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COVID-19 Update: CDC Guidance for Schools, State Guidance, PPP Accounting, Unemployment

By Net Assets posted 05-08-2020 09:52 AM

  

(from NPR) No field trips. No game rooms. No teddy bears. These are some of the CDC's guidelines for reopening schools, childcare centers and day camps safely in places where coronavirus cases are on the decline. The guidance says that where coronavirus is spreading rapidly, child care should only serve the children of essential workers. This is the case today in much of the country, which the guidelines refer to as "Phase 1". In Phase 2, programs can expand to serve all children with enhanced social distancing measures, and in Phase 3, with a lower risk, social distancing will continue. The guidance was obtained by The Associated Press, which reports that the White House tried to keep it from coming to light. The CDC does not have authority to enforce its guidance, which is intended for public information only; the actual policy decisions are up to state and local governments.

More from NPR and the Associated Press

(from the U.S. Chamber of Commerce) The U.S. Chamber of Commerce has developed a new interactive map that allows users to click on their state and see relevant business reopening guidance. Guidance varies widely. In some states, for example, masks are required; in others, they’re suggested. In some states, mask requirements apply only to employees, while in others, customers must wear them, too. In some states, employers are required to screen employees before shifts begin; in others, it’s required after each shift. In still others, it’s not required at all. Meanwhile, some states are leaning on questionnaires, but even then, the questions and retention rules vary.

More from the U.S. Chamber of Commerce 

(from CliftonLarsonAllen) Schools that have accepted PPP loans will need to begin grappling with the accounting for them. Sarah Reichling, principal at CliftonLarsonAllen has shared the following: 

  1. The PPP loan is treated as a debt obligation until forgiveness has been granted by the lender. Given most schools have a June 30 year-end and are just getting funding in April, it’s extremely likely that all schools that received this funding will have debt on their balance sheet at the end of the current year. This means schools should start preliminary calculations of any debt service coverage ratios and discuss with their banks now in the event a waiver will be needed.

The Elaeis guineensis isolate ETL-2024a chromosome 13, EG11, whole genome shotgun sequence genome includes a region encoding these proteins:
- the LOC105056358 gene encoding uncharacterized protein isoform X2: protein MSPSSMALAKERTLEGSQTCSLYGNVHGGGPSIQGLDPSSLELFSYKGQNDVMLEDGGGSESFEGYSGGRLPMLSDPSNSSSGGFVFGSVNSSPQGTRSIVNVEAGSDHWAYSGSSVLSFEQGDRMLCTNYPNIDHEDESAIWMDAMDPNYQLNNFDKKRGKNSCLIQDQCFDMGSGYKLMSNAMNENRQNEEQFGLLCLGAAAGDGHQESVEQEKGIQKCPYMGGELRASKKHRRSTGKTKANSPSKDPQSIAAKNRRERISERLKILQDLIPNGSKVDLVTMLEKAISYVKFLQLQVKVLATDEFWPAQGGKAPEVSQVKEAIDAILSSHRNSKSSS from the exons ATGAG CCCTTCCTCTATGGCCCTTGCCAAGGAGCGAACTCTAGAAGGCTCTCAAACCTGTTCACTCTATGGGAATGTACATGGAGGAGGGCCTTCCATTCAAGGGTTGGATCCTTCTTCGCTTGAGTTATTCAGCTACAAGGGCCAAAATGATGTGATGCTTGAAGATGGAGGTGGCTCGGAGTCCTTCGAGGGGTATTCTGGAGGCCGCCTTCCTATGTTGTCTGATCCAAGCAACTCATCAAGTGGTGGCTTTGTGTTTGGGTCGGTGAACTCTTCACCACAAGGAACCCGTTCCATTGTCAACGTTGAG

2. The PPP loan is federal money through the SBA. Schools are asking, does this trigger the need of an OMB federal compliance audit? Right now this is unknown, and we’re awaiting issued guidance on this specific question from the GAQC/AICPA. If funding is subject to this audit, schools would likely have an additional audit of these funds as of June 30, which would be an additional cost that was unknown at time of application. This gives us hope there will be a waiver on this type of funding.

More from CliftonLarsonAllen and blumshapiro

(from the DOL) The Department of Labor has updated its guidance to respond to new questions which have arisen as the economic focus has shifted from the initial concerns of becoming unemployed to concerns about returning to work. The following questions have now been addressed in the FAQ:

  • I run a nonprofit organization and am a reimbursing employer under my state’s unemployment insurance program. Due to the economic impacts of the COVID-19 pandemic, I am worried that I may be unable to timely reimburse the state for unemployment benefits it provides to my employees. What should I do?
  • My employer has remained open because it is essential. I’m not sick, nor is anyone in my household sick. I do not have children or care for someone who cannot care for themselves. However, I’m afraid of getting coronavirus from customers coming to the store, so I quit and filed for unemployment. Can I obtain benefits under the CARES Act?
  • I was furloughed by my employer, but they have now reopened and asked me to return to my job. Can I remain on unemployment?
  • One of my workers quit because he said he would prefer to receive the unemployment compensation benefits under the CARES Act. Is he eligible for unemployment? If not, what can I do?

More from the DOL

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